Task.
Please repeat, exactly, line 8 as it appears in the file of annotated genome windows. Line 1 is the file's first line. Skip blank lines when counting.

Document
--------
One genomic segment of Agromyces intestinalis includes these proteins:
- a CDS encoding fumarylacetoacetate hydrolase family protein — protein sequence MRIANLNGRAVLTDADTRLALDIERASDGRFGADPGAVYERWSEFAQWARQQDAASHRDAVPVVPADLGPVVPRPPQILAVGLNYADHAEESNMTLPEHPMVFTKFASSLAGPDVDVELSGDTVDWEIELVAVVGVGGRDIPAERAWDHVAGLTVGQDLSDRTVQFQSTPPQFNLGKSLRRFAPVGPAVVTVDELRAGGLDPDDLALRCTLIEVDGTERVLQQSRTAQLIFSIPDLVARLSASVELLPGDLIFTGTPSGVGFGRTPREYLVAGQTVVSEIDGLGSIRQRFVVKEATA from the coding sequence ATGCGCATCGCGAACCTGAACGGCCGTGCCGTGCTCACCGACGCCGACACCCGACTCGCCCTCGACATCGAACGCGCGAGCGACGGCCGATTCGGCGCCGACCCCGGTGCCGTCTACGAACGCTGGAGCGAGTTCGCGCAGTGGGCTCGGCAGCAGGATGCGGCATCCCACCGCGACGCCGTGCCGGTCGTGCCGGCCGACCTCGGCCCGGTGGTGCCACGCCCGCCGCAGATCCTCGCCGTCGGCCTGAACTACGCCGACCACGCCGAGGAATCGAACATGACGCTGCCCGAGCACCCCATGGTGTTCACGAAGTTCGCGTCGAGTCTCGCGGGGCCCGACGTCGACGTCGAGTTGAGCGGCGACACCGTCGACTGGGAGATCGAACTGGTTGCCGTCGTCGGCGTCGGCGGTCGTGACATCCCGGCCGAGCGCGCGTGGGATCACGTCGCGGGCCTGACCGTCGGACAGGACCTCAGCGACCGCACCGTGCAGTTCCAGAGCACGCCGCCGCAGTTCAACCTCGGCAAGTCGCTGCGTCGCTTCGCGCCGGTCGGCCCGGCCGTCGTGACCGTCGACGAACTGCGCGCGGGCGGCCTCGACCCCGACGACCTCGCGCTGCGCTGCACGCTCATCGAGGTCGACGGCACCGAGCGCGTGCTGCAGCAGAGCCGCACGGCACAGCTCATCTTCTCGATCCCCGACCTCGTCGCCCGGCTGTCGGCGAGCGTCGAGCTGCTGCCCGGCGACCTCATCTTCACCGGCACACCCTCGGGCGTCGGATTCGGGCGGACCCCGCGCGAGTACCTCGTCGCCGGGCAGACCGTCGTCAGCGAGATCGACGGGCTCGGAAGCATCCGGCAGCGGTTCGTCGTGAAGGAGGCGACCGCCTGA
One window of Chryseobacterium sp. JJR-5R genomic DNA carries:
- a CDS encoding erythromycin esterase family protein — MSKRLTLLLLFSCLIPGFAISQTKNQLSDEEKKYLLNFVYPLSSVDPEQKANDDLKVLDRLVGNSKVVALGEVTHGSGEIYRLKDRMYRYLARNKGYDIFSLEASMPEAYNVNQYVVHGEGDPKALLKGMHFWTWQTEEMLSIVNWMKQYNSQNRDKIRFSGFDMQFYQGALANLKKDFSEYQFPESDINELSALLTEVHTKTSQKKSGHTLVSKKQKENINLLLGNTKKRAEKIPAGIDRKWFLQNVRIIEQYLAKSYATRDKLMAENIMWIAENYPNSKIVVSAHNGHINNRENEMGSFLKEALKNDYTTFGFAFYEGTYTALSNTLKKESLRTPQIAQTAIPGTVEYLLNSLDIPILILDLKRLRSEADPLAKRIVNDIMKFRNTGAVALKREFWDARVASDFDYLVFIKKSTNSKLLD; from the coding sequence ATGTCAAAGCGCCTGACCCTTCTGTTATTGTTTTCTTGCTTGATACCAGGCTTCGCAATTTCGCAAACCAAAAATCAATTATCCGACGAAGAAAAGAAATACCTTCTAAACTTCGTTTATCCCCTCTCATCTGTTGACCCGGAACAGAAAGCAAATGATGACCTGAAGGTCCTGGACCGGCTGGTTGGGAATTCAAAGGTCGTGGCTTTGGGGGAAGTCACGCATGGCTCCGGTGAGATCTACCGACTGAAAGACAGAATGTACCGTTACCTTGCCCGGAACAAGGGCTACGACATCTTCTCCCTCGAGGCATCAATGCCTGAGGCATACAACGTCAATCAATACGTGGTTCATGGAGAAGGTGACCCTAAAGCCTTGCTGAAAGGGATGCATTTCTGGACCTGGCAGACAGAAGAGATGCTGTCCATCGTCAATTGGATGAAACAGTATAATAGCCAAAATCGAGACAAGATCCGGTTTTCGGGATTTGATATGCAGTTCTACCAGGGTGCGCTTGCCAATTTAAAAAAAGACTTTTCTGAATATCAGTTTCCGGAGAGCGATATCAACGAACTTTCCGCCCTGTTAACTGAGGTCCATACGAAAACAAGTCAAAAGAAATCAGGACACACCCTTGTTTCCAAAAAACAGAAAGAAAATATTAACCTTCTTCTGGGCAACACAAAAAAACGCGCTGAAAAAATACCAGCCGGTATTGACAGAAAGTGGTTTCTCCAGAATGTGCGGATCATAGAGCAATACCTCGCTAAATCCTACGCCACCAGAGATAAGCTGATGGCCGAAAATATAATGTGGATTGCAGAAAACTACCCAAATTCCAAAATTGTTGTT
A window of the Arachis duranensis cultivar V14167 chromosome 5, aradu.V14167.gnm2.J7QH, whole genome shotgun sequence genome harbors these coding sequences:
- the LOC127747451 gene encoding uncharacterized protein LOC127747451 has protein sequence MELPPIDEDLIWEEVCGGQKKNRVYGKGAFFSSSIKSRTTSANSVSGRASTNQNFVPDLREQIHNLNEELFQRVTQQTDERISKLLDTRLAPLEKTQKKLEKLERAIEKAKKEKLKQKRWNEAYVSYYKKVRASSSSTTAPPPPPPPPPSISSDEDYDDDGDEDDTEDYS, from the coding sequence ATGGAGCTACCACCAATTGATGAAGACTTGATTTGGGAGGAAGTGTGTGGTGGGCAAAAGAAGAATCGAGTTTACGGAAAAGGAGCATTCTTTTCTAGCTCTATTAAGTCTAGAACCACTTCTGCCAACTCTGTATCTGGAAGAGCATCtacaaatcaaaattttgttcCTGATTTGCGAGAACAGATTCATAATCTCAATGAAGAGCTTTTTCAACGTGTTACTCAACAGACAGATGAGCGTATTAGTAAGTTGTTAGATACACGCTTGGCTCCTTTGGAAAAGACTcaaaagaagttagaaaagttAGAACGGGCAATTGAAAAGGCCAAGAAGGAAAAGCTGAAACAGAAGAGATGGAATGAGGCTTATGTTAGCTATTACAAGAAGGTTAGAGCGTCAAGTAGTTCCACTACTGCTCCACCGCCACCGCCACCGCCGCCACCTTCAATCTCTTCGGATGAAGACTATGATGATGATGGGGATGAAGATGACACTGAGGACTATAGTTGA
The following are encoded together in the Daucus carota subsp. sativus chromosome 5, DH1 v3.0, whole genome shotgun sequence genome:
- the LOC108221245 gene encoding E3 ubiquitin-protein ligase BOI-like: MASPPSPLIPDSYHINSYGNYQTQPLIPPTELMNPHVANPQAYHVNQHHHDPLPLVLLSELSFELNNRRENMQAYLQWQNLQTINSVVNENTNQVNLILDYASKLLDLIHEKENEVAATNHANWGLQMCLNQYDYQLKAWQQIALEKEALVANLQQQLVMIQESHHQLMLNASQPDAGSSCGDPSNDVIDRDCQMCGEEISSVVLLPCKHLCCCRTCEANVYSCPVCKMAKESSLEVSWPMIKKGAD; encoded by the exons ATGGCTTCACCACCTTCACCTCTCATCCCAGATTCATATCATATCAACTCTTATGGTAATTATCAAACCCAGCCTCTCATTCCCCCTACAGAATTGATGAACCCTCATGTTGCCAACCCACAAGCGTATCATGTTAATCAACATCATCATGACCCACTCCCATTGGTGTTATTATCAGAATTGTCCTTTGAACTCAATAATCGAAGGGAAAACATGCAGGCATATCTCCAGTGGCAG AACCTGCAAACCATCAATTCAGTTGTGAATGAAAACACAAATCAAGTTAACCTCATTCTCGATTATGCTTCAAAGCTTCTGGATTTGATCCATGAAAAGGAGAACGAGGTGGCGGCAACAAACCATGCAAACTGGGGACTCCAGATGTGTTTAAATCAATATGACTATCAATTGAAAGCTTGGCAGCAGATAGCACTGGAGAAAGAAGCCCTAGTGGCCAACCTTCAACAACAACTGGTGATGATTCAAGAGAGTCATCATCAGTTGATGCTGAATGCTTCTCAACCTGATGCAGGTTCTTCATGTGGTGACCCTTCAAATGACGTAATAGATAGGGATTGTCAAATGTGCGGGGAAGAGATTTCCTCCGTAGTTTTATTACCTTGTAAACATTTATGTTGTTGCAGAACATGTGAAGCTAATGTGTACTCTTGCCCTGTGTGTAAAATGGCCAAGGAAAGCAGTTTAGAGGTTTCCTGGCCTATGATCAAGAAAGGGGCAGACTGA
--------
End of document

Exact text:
- the LOC108221245 gene encoding E3 ubiquitin-protein ligase BOI-like: MASPPSPLIPDSYHINSYGNYQTQPLIPPTELMNPHVANPQAYHVNQHHHDPLPLVLLSELSFELNNRRENMQAYLQWQNLQTINSVVNENTNQVNLILDYASKLLDLIHEKENEVAATNHANWGLQMCLNQYDYQLKAWQQIALEKEALVANLQQQLVMIQESHHQLMLNASQPDAGSSCGDPSNDVIDRDCQMCGEEISSVVLLPCKHLCCCRTCEANVYSCPVCKMAKESSLEVSWPMIKKGAD; encoded by the exons ATGGCTTCACCACCTTCACCTCTCATCCCAGATTCATATCATATCAACTCTTATGGTAATTATCAAACCCAGCCTCTCATTCCCCCTACAGAATTGATGAACCCTCATGTTGCCAACCCACAAGCGTATCATGTTAATCAACATCATCATGACCCACTCCCATTGGTGTTATTATCAGAATTGTCCTTTGAACTCAATAATCGAAGGGAAAACATGCAGGCATATCTCCAGTGGCAG AACCTGCAAACCATCAATTCAGTTGTGAATGAAAACACAAATCAAGTTAACCTCATTCTCGATTATGCTTCAAAGCTTCTGGATTTGATCCATGAAAAGGAGAACGAGGTGGCGGCAACAAACCATGCAAACTGGGGACTCCAGATGTGTTTAAATCAATATGACTATCAATTGAAAGCTTGGCAGCAGATAGCACTGGAGAAAGAAGCCCTAGTGGCCAACCTTCAACAACAACTGGTGATGATTCAAGAGAGTCATCATCAGTTGATGCTGAATGCTTCTCAACCTGATGCAGGTTCTTCATGTGGTGACCCTTCAAATGACGTAATAGATAGGGATTGTCAAATGTGCGGGGAAGAGATTTCCTCCGTAGTTTTATTACCTTGTAAACATTTATGTTGTTGCAGAACATGTGAAGCTAATGTGTACTCTTGCCCTGTGTGTAAAATGGCCAAGGAAAGCAGTTTAGAGGTTTCCTGGCCTATGATCAAGAAAGGGGCAGACTGA